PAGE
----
President Barack Obama Monday sought the Congress' backing for a proposed USD100 billion U.S. loan for the expansion of an International Monetary Fund (IMF) emergency fund by USD 500 billion, reports say.
The USD100 billion is part of the plan agreed at this month's Group of 20 summit in London to triple IMF resources to a total of $750 billion to help the Fund respond to crises in emerging market economies as a result of the global financial crisis and economic downturn.
Obama made the request Monday in several letters to two Democrats: House of Representatives speaker Nancy Pelosi and Senate Majority leader Harry Reid; and Republican House leader John Boehner and Senate Minority leader Mitch McConnell.
Our proposal to increase U.S. participation in the NAB by up to USD 100 billion as part of an overall increase of 500 billion dollars was warmly endorsed by the G20 Leaders, the letters said.
The president pointed out the funding does not represent a budgetary expenditure or any increase in the deficit since it effectively represents an exchange of assets.
The transfer funds to the IMF under the program, known as an expansion of the New Arrangements to Borrow (NAB) will allow member-countries to provide credit to the IMF to deal with crises that may threaten the stability of the global financial system. In turn the donor nations would receive interest bearing assets in return, backed up by IMF resources including gold stocks.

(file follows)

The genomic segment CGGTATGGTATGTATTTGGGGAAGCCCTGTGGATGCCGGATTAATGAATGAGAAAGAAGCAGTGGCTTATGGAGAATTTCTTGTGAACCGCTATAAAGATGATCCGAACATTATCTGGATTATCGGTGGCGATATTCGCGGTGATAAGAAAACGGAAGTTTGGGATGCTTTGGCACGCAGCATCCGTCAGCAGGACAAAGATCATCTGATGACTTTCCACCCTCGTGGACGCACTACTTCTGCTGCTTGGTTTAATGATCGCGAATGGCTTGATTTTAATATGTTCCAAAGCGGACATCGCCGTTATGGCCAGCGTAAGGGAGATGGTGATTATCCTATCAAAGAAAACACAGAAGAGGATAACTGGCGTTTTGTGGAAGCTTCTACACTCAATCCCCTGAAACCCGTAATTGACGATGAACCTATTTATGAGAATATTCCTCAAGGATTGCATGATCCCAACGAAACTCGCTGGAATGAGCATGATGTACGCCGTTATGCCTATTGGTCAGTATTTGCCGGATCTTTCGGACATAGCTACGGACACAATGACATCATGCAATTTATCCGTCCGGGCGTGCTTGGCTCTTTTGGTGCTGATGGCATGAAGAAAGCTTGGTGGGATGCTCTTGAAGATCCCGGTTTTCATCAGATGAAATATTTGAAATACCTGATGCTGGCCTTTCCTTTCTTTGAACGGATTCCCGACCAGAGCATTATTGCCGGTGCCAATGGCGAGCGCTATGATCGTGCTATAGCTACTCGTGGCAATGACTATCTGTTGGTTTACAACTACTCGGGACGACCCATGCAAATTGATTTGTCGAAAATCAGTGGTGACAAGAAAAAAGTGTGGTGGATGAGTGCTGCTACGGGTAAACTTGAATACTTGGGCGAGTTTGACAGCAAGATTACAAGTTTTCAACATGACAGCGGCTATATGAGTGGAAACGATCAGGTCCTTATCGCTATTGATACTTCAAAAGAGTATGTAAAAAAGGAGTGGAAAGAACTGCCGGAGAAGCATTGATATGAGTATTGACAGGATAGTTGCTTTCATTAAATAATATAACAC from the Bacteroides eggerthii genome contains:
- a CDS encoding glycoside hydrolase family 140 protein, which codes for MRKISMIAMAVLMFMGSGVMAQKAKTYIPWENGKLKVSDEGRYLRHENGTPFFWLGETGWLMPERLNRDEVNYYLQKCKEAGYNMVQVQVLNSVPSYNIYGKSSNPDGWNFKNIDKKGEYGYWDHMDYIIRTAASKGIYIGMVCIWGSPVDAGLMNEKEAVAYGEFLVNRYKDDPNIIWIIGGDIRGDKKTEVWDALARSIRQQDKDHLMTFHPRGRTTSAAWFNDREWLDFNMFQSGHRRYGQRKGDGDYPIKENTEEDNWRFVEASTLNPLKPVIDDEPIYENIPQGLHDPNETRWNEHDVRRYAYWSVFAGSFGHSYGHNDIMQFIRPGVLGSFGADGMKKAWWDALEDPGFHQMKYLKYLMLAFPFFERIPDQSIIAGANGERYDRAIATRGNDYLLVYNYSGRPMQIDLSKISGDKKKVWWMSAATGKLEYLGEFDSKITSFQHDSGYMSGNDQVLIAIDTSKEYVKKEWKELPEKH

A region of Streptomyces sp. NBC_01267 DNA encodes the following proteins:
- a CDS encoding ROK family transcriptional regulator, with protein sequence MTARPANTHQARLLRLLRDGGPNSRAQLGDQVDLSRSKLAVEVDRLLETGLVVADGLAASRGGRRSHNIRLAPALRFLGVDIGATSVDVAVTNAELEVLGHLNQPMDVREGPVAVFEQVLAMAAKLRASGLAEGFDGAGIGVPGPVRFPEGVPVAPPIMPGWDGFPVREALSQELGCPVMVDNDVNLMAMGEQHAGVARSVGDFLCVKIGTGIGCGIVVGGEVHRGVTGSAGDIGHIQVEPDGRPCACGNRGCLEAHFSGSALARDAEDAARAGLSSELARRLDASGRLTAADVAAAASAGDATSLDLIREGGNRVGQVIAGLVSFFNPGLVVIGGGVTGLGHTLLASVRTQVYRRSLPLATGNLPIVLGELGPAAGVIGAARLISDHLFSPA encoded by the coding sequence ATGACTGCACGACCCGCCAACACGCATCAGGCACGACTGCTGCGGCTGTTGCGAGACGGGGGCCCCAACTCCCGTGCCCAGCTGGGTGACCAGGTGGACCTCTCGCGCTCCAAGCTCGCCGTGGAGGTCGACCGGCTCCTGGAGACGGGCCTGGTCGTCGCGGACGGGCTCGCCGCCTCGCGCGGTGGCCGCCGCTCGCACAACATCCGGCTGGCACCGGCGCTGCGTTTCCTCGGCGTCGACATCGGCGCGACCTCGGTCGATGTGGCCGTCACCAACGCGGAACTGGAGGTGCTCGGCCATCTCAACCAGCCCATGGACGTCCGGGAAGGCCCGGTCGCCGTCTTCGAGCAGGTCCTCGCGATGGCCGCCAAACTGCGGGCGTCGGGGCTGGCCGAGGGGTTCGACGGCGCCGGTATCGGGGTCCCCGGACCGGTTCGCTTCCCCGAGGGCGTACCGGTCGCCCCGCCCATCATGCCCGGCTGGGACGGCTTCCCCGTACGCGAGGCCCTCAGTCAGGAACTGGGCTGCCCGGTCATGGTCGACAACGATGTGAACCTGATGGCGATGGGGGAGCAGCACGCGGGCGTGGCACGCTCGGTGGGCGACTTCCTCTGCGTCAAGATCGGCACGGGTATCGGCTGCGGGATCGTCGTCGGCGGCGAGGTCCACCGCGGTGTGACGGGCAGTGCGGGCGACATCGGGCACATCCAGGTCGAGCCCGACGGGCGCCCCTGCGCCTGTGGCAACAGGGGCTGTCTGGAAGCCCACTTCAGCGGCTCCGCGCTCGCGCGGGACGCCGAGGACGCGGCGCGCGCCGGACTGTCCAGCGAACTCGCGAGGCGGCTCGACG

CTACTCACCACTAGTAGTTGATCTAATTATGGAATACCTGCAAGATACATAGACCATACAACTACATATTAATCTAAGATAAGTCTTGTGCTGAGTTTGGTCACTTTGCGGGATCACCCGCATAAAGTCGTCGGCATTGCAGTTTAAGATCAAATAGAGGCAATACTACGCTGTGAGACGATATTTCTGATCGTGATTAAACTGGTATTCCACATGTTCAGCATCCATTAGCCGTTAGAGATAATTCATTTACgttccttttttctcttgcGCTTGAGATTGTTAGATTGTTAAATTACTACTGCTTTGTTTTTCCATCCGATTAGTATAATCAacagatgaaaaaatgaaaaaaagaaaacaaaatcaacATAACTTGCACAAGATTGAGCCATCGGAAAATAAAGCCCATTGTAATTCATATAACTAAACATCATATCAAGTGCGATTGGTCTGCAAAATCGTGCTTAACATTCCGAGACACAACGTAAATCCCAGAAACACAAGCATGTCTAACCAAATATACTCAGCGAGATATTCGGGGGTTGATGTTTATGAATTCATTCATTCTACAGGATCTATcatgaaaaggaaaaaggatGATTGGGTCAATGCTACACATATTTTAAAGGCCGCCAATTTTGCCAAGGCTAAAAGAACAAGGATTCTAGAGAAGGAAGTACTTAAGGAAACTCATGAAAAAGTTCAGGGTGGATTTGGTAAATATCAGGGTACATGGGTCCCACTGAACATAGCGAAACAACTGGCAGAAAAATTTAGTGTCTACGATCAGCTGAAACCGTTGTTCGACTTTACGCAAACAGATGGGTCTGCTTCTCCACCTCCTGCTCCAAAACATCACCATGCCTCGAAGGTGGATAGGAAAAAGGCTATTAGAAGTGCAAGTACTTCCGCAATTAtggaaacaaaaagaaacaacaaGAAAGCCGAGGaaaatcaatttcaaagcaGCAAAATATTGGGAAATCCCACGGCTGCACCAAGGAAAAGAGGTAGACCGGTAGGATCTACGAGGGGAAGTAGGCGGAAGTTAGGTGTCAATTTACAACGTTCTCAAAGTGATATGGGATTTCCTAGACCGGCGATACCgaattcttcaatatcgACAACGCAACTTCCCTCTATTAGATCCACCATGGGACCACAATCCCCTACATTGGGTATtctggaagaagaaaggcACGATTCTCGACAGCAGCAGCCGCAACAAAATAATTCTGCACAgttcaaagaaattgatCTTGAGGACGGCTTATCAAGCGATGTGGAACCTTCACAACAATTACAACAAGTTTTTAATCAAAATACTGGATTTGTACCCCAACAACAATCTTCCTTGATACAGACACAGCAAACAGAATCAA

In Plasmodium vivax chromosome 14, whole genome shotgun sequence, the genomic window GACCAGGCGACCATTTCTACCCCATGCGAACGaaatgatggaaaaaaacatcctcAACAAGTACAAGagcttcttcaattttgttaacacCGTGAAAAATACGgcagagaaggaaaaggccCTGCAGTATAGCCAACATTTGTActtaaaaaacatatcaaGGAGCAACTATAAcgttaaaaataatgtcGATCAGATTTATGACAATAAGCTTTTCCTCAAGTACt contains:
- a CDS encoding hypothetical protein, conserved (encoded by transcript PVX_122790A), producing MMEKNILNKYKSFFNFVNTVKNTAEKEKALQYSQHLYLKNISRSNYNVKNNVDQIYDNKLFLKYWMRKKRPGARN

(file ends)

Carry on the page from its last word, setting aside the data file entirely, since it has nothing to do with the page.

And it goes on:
Obama said countries were looking to the U.S. to deliver on its G-20 commitment, which could spur other governments to contribute to the IMF.
Noting that the NAB was woefully inadequate to deal with the severe economic and financial crisis, Obama said the deteriorating conditions threaten to worsen the recessions in the emerging economies and could cause currencies to collapse.
Asserting that rapid progress is essential to the restoration of confidence in the global economy and financial system so that the global economy can emerge from recession to recovery and to sustained growth, Obama appealed for help to deliver on the U.S. commitment by supporting inclusion of the NAB and related IMF proposals in the most timely legislative vehicle that will enable the United States to act quickly.
He said an enlargement of the NAB facility would allow for increased participation by emerging market economies, in particular China and India. Beijing has already indicated that it plans to contribute USD 40 billion to the IMF through a bond issued to its central bank by the Fund.
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